On Nutrition by Ed Blonz

When Medications and Green Veggies Don't Mix

DEAR DR. BLONZ: My partner had an emergency heart valve replacement and is now on the blood thinner Coumadin, perhaps for the rest of his life. The surgery saved his life, so we are extremely grateful, but he has been told not to eat green vegetables anymore. This is proving very hard, as we love our veggies. Eating just yellow and white ones doesn't allow much variety. Are there any web resources, books, charts or cookbooks that would show us how to insert some green veggies occasionally, while keeping his blood levels correct? -- J.B., Seattle

DEAR J.B.: I can only imagine the difficult times you have gone through, and am pleased to hear about the success of the procedure. There may be other anticoagulant (blood thinner) options to consider; your partner should discuss this with his physician. My answer will address Coumadin, since that is what he's currently taking.

First, some background. Coumadin, the brand name for warfarin, gets its abilities as a blood thinner from its opposition to vitamin K, which plays an integral role in blood clotting. The warning against green, leafy vegetables stems from the fact that vitamin K is present in these foods. By increasing the vitamin K in your diet, you could overwhelm the ability of the Coumadin to do its job.

The appropriate dose of Coumadin is determined through a series of blood-clotting tests. These are done with the patient's blood, so they will reflect his normal eating habits. From that point on, the key is to hold constant any substances that would affect blood clotting. It is not that your partner needs to completely eliminate vitamin K -- rather, once his Coumadin dose is determined, he should keep his level of vitamin K as constant as possible.

Other Coumadin-related advice includes checking with his doctor on other medications he might be taking. Aspirin, for example, affects blood clotting. Certain herbs can also interact with Coumadin (and blood clotting in general), so they should not be used without prior medical clearance. A list of suspect herbs would include ginseng, garlic, ginkgo, dan shen (salvia), devil's claw, dong quai, fenugreek, horse chestnut, papain (from papayas), chlorella and St. John's Wort.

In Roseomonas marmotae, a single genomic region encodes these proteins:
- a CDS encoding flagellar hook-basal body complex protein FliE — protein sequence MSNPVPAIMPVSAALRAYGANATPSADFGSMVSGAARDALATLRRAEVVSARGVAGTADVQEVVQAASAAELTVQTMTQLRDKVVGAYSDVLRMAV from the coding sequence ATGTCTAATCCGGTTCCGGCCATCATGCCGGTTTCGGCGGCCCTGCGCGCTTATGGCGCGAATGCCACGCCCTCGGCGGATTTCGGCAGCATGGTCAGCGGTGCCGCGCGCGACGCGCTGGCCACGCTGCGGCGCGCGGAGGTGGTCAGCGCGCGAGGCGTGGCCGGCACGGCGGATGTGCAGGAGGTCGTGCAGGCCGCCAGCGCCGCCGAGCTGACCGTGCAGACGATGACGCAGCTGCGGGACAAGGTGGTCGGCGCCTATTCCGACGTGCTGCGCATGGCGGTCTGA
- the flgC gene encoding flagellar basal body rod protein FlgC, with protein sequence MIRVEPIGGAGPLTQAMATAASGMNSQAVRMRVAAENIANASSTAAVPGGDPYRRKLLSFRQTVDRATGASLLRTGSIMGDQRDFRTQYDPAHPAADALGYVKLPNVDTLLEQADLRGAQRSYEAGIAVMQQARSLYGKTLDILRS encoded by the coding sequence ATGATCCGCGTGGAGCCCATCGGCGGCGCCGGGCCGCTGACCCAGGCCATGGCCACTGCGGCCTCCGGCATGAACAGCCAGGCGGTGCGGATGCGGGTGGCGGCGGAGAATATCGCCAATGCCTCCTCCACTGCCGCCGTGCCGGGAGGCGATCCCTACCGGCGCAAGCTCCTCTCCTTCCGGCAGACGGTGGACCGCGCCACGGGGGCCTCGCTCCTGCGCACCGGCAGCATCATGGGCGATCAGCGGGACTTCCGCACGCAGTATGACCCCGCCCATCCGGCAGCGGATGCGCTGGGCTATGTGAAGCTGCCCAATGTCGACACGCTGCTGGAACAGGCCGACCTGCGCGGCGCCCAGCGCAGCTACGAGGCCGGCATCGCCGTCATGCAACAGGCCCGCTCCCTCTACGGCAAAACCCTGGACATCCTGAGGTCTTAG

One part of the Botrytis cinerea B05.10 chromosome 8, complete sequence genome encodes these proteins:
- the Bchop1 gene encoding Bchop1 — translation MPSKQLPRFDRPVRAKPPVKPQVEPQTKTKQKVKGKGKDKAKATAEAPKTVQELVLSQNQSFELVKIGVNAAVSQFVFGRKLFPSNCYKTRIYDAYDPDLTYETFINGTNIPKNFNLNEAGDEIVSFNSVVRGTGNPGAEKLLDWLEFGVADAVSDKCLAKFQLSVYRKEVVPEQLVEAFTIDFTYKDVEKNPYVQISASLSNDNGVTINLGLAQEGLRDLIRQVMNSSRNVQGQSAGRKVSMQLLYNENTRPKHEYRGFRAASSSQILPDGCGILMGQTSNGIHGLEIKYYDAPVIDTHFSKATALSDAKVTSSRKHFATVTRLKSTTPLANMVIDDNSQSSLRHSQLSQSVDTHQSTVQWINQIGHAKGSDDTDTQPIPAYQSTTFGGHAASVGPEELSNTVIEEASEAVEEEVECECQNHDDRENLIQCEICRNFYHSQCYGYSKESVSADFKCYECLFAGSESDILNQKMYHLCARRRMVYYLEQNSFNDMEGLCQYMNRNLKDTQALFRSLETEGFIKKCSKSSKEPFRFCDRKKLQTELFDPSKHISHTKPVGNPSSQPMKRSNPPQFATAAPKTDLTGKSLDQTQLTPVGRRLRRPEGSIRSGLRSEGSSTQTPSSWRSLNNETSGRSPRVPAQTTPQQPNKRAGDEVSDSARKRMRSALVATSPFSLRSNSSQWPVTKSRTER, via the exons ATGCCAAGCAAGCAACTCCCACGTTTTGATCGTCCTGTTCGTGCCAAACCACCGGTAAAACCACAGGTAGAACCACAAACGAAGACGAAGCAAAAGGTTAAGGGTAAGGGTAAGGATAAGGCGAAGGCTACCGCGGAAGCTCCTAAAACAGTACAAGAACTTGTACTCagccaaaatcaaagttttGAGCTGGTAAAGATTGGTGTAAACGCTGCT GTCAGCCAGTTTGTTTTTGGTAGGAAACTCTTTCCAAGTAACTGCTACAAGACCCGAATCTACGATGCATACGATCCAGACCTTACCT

You can download an extensive list of foods containing vitamin K at tinyurl.com/z92bfl7. This list comes from the coumadin.com website, which includes other pertinent information about the medication.

There are also a number of cookbooks that may help. One I am familiar with is appropriately named "The Coumadin Cookbook," now in its fourth edition. The author is a medical doctor who wrote the book after his wife was put on Coumadin, and they faced the same problems that you are now experiencing.

Your partner has been given the remarkable gift of a new heart valve -- something that would not have even been possible years earlier. If all that's needed to make it work is to watch the foods he eats, so be it! I wish you both good health and good luck.

Send questions to: "On Nutrition," Ed Blonz, c/o Universal Uclick, 1130 Walnut St., Kansas City, MO, 64106. Send email inquiries to questions@blonz.com. Due to the volume of mail, personal replies cannot be provided.